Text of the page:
For the cockpit, Garmin announced retrofit approval for its TXi EIS, and a fully modernized cockpit retrofit solution for select PC-12/45 and PC-12/47 models that includes the GFC 600 autopilot, G600 TXi primary flight display(s), GTN Xi navigators, GTX ADS-B transponders, GWX weather radar and a GI 275 electronic flight instrument configured as a standby flight instrument. Garmin’s EIS for the PC-12 adds more functionality than stock, including dynamic gauge limits, limit timers and data logging.

Early PC-12s were equipped with BendixKing EFIS and autopilots, and while many have been upgraded with Garmin navigators, the TXi display and EIS upgrade brings the airplane into the current-gen avionics world.

That’s Garmin’s latest flight deck upgrade for Pilatus PC-12 models, top. It includes the G600/EIS TXi GFC 600 autopilot and GTN navigators. That’s the King Air 200 test bed, bottom, that Tamarack Aerospace is using to earn an STC to retrofit its Performance Smartwing active winglet system.


Textron Aviation unveiled its next-generation Cessna Citation M2 Gen2 and Cessna Citation XLS Gen2 business jets. With the buyer demographic targeting airline passengers, there is focus on the cabin experience. 

The seven-passenger Citation M2 Gen2 upgraded features include more inflight accessible storage, wireless charging capabilities and USB-A ports at each cabin seat, new interior styling and three inches of additional legroom for the copilot position. As with the original version, the airplane has a range of 1550 NM and comes equipped with the Garmin G3000 avionics suite. 

The Citation XLS has a range of 2100 NM, can seat up to 12 passengers and is equipped with Collins Aerospace Pro Line 21 avionics. The Gen2 edition upgrade adds a new lighted airstair door and entry curtain, redesigned cabin seating and wireless cabin management system. It will also offer USB charging ports at each cabin seat and optional Bongiovi Immersive speakerless sound system.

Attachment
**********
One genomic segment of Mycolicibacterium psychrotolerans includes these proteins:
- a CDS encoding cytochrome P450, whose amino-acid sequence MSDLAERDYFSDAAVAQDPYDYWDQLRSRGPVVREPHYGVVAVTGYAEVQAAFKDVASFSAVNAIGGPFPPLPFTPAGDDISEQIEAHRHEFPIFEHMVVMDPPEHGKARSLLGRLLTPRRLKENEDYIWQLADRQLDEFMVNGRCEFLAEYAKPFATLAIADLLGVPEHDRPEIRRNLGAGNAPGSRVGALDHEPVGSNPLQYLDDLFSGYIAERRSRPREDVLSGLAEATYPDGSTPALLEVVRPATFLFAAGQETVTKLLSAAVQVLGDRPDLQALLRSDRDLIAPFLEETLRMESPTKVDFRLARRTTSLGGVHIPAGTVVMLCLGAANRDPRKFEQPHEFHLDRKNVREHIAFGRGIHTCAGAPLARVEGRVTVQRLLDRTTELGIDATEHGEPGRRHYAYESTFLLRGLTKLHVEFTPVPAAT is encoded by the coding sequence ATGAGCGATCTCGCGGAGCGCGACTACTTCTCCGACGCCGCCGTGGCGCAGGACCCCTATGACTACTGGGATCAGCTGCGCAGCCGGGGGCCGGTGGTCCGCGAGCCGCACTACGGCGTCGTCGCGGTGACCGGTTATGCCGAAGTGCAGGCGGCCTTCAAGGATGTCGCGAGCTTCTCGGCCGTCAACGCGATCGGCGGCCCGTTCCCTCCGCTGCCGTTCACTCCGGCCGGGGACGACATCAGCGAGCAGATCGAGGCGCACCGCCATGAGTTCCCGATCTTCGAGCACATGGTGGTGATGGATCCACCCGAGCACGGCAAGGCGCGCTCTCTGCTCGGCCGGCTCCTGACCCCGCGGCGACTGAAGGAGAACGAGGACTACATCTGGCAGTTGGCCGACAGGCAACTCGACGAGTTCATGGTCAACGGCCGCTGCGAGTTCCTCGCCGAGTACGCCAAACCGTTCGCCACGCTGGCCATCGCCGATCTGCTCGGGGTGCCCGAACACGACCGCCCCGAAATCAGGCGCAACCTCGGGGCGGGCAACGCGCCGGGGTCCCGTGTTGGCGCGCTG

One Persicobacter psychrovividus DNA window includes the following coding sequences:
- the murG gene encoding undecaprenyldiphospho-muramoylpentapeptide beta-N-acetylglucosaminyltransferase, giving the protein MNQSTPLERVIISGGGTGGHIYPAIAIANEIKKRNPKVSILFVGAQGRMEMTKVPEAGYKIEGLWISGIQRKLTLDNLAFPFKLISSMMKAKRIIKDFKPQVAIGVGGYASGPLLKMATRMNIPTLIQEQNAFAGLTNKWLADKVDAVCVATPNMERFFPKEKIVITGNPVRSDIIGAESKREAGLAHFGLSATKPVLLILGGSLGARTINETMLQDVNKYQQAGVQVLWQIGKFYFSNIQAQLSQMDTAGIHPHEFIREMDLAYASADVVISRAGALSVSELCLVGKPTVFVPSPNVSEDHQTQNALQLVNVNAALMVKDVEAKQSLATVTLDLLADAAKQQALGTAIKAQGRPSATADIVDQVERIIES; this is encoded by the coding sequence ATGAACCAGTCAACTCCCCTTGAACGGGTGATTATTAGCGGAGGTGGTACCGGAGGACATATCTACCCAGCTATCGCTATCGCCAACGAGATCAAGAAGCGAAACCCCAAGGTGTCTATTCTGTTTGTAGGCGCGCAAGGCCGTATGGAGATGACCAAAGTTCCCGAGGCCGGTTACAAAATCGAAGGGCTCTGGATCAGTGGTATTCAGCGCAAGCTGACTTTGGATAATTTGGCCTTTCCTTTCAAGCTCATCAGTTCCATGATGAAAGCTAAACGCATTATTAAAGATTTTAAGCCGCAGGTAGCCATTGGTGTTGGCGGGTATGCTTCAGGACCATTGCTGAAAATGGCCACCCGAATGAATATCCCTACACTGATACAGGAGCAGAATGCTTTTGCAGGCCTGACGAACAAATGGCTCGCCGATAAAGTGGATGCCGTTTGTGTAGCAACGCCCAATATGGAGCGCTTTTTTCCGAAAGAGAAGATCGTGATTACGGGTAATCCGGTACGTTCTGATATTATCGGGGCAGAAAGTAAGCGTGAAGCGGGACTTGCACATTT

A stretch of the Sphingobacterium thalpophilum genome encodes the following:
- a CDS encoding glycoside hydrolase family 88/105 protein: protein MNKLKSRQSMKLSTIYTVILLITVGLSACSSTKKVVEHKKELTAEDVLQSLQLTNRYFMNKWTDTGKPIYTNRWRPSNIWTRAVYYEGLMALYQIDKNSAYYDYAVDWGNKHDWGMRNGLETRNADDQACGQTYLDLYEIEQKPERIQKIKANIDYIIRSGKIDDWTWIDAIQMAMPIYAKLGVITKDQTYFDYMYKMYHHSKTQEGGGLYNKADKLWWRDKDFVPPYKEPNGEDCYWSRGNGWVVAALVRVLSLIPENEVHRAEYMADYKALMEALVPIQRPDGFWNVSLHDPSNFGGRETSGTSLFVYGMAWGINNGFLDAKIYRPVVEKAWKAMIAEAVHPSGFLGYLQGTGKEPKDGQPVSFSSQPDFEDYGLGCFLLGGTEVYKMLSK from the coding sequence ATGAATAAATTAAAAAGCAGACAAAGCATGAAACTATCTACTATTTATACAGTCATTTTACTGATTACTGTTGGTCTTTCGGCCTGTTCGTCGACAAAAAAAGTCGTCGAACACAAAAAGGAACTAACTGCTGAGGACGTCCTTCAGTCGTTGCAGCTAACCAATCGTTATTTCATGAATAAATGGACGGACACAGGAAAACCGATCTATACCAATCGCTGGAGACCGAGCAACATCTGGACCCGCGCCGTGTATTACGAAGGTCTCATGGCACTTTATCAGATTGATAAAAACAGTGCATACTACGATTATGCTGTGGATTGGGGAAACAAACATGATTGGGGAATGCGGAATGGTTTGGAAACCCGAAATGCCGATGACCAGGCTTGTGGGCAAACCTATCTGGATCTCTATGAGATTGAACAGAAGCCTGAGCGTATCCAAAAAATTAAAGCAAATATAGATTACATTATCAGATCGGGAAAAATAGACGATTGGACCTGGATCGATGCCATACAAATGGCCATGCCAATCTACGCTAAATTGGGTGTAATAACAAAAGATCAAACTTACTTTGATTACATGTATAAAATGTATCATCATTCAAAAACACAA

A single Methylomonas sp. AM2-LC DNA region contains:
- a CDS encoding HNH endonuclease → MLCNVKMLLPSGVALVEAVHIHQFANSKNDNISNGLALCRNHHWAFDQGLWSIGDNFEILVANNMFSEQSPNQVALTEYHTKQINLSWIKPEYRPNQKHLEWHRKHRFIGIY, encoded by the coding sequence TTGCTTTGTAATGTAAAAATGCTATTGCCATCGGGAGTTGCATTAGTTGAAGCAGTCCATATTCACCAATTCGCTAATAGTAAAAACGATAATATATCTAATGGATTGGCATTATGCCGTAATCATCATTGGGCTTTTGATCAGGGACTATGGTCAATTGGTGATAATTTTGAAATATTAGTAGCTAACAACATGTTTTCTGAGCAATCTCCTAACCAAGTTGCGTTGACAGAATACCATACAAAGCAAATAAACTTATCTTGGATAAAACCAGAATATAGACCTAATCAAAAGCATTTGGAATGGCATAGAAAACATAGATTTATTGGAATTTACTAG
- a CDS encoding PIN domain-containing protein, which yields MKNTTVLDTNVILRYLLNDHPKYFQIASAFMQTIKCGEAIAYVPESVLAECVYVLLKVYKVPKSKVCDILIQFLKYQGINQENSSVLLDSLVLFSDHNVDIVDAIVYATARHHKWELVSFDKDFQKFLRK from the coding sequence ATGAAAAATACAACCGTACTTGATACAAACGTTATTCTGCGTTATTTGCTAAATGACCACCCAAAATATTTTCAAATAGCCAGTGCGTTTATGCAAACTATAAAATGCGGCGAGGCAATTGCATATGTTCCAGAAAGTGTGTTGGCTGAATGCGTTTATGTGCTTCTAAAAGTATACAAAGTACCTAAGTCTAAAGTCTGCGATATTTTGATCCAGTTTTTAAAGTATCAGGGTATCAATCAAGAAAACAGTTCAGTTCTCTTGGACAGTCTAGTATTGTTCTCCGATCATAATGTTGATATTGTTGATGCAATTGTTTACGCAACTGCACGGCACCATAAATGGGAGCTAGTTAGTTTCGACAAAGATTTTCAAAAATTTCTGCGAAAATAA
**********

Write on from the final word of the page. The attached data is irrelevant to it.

Speaking of the Excel/XLS series, a company called Citation Partners brought a freshly refurbished Citation Excel—called the Excel Eagle—to the show. These airplanes are in high demand on the used mid-sized business jet market because of the good range, large cabin, decent performance and good dispatch reliability. But the earliest Excels date back to the 1990s, still sporting original interiors, paint and CRT tube flight displays. The Eagle program, priced just shy of $1.5 million, brings the airplane to modern-day standards with a high-end custom interior, new paint and Garmin’s G5000 integrated avionics. Each aircraft undergoes Citation service center inspections, although the refurb doesn’t include new engines since the majority of hand-picked Excels already have time remaining on the engines.